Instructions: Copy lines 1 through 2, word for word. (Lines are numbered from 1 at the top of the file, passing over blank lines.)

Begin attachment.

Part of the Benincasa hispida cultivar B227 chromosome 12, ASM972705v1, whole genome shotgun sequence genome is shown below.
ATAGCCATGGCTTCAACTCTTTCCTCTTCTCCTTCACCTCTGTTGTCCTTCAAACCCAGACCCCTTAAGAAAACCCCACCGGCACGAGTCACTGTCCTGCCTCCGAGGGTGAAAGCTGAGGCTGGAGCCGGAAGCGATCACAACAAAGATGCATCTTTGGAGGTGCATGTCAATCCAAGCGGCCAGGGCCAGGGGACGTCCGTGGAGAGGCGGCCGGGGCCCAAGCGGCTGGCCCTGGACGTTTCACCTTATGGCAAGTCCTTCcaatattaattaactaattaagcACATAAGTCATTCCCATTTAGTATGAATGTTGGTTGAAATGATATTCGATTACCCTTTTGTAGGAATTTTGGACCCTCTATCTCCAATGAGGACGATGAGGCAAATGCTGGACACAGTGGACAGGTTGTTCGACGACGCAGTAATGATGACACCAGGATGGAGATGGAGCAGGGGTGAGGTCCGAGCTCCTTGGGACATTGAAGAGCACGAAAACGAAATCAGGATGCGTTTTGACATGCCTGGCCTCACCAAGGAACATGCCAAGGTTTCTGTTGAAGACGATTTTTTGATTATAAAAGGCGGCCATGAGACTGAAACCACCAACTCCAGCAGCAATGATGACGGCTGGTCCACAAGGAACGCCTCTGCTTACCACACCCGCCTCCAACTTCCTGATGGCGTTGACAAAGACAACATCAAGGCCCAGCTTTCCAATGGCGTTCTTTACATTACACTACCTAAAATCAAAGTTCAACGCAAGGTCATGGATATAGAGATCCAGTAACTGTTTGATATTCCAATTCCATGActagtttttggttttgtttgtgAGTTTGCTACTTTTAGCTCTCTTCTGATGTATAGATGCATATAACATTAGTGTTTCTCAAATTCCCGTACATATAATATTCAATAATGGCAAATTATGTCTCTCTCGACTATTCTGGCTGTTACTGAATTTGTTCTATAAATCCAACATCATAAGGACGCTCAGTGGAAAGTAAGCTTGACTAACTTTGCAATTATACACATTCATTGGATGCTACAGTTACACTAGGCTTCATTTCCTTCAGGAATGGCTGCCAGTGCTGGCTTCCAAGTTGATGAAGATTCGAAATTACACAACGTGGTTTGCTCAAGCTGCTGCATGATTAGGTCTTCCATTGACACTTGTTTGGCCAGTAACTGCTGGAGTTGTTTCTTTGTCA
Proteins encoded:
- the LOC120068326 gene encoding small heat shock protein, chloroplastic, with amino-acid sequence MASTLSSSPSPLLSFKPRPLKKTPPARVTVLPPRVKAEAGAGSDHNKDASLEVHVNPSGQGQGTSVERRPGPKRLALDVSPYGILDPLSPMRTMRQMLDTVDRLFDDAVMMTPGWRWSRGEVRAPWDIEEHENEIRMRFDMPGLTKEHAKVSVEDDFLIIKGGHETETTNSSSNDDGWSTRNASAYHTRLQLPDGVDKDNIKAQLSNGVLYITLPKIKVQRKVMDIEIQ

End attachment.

Part of the Benincasa hispida cultivar B227 chromosome 12, ASM972705v1, whole genome shotgun sequence genome is shown below.
ATAGCCATGGCTTCAACTCTTTCCTCTTCTCCTTCACCTCTGTTGTCCTTCAAACCCAGACCCCTTAAGAAAACCCCACCGGCACGAGTCACTGTCCTGCCTCCGAGGGTGAAAGCTGAGGCTGGAGCCGGAAGCGATCACAACAAAGATGCATCTTTGGAGGTGCATGTCAATCCAAGCGGCCAGGGCCAGGGGACGTCCGTGGAGAGGCGGCCGGGGCCCAAGCGGCTGGCCCTGGACGTTTCACCTTATGGCAAGTCCTTCcaatattaattaactaattaagcACATAAGTCATTCCCATTTAGTATGAATGTTGGTTGAAATGATATTCGATTACCCTTTTGTAGGAATTTTGGACCCTCTATCTCCAATGAGGACGATGAGGCAAATGCTGGACACAGTGGACAGGTTGTTCGACGACGCAGTAATGATGACACCAGGATGGAGATGGAGCAGGGGTGAGGTCCGAGCTCCTTGGGACATTGAAGAGCACGAAAACGAAATCAGGATGCGTTTTGACATGCCTGGCCTCACCAAGGAACATGCCAAGGTTTCTGTTGAAGACGATTTTTTGATTATAAAAGGCGGCCATGAGACTGAAACCACCAACTCCAGCAGCAATGATGACGGCTGGTCCACAAGGAACGCCTCTGCTTACCACACCCGCCTCCAACTTCCTGATGGCGTTGACAAAGACAACATCAAGGCCCAGCTTTCCAATGGCGTTCTTTACATTACACTACCTAAAATCAAAGTTCAACGCAAGGTCATGGATATAGAGATCCAGTAACTGTTTGATATTCCAATTCCATGActagtttttggttttgtttgtgAGTTTGCTACTTTTAGCTCTCTTCTGATGTATAGATGCATATAACATTAGTGTTTCTCAAATTCCCGTACATATAATATTCAATAATGGCAAATTATGTCTCTCTCGACTATTCTGGCTGTTACTGAATTTGTTCTATAAATCCAACATCATAAGGACGCTCAGTGGAAAGTAAGCTTGACTAACTTTGCAATTATACACATTCATTGGATGCTACAGTTACACTAGGCTTCATTTCCTTCAGGAATGGCTGCCAGTGCTGGCTTCCAAGTTGATGAAGATTCGAAATTACACAACGTGGTTTGCTCAAGCTGCTGCATGATTAGGTCTTCCATTGACACTTGTTTGGCCAGTAACTGCTGGAGTTGTTTCTTTGTCA